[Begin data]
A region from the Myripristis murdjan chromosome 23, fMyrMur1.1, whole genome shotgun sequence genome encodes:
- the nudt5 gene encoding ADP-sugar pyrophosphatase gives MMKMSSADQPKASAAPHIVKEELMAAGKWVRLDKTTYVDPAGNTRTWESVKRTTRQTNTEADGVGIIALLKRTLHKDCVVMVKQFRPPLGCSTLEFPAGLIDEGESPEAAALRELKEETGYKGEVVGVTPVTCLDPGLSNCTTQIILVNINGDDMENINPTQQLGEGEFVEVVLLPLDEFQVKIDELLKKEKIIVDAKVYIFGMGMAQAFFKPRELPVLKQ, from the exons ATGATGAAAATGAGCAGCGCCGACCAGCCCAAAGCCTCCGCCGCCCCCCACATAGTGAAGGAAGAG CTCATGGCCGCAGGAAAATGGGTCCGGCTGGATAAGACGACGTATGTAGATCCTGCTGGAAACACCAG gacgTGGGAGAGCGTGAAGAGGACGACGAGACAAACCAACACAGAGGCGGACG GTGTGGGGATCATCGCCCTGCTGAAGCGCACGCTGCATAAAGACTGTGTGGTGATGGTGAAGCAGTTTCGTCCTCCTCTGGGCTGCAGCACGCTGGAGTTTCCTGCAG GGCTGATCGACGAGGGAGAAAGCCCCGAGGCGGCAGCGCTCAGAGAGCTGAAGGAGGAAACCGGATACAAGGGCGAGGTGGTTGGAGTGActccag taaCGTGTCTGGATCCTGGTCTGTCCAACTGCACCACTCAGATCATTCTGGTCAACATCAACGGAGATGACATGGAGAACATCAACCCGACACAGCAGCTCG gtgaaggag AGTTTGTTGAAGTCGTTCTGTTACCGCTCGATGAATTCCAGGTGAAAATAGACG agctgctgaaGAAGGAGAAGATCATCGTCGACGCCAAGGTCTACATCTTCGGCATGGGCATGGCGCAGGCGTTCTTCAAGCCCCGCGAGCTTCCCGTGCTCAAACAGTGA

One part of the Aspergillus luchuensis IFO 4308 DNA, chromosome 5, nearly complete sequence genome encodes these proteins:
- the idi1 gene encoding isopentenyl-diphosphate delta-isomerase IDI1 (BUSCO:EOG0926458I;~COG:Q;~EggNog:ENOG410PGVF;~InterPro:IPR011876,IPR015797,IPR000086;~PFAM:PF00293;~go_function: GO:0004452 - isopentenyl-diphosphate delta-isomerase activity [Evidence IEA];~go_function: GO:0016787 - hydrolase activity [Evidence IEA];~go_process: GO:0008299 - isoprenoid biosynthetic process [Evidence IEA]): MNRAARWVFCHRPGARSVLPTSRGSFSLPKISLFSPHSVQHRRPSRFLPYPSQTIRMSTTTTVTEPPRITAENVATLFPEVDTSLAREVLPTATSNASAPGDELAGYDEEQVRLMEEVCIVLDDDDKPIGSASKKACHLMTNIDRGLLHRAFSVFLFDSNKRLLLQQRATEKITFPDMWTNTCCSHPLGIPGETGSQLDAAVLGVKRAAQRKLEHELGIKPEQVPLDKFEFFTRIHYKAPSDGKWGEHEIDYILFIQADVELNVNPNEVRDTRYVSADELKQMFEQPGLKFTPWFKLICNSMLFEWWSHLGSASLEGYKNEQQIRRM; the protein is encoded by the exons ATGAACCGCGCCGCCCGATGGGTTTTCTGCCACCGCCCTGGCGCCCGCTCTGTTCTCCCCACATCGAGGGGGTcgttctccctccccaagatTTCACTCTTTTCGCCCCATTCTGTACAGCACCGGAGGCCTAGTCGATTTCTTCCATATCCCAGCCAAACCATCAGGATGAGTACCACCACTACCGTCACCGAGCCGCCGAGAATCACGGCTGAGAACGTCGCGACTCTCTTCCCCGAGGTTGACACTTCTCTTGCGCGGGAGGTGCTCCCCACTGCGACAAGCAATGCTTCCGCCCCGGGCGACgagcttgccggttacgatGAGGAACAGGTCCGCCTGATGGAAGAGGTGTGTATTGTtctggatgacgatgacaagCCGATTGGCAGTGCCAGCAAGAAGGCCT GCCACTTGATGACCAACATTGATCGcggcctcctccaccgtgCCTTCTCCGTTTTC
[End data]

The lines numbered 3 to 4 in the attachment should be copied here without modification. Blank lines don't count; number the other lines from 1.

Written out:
One part of the Aspergillus luchuensis IFO 4308 DNA, chromosome 5, nearly complete sequence genome encodes these proteins:
- the idi1 gene encoding isopentenyl-diphosphate delta-isomerase IDI1 (BUSCO:EOG0926458I;~COG:Q;~EggNog:ENOG410PGVF;~InterPro:IPR011876,IPR015797,IPR000086;~PFAM:PF00293;~go_function: GO:0004452 - isopentenyl-diphosphate delta-isomerase activity [Evidence IEA];~go_function: GO:0016787 - hydrolase activity [Evidence IEA];~go_process: GO:0008299 - isoprenoid biosynthetic process [Evidence IEA]): MNRAARWVFCHRPGARSVLPTSRGSFSLPKISLFSPHSVQHRRPSRFLPYPSQTIRMSTTTTVTEPPRITAENVATLFPEVDTSLAREVLPTATSNASAPGDELAGYDEEQVRLMEEVCIVLDDDDKPIGSASKKACHLMTNIDRGLLHRAFSVFLFDSNKRLLLQQRATEKITFPDMWTNTCCSHPLGIPGETGSQLDAAVLGVKRAAQRKLEHELGIKPEQVPLDKFEFFTRIHYKAPSDGKWGEHEIDYILFIQADVELNVNPNEVRDTRYVSADELKQMFEQPGLKFTPWFKLICNSMLFEWWSHLGSASLEGYKNEQQIRRM; the protein is encoded by the exons ATGAACCGCGCCGCCCGATGGGTTTTCTGCCACCGCCCTGGCGCCCGCTCTGTTCTCCCCACATCGAGGGGGTcgttctccctccccaagatTTCACTCTTTTCGCCCCATTCTGTACAGCACCGGAGGCCTAGTCGATTTCTTCCATATCCCAGCCAAACCATCAGGATGAGTACCACCACTACCGTCACCGAGCCGCCGAGAATCACGGCTGAGAACGTCGCGACTCTCTTCCCCGAGGTTGACACTTCTCTTGCGCGGGAGGTGCTCCCCACTGCGACAAGCAATGCTTCCGCCCCGGGCGACgagcttgccggttacgatGAGGAACAGGTCCGCCTGATGGAAGAGGTGTGTATTGTtctggatgacgatgacaagCCGATTGGCAGTGCCAGCAAGAAGGCCT GCCACTTGATGACCAACATTGATCGcggcctcctccaccgtgCCTTCTCCGTTTTC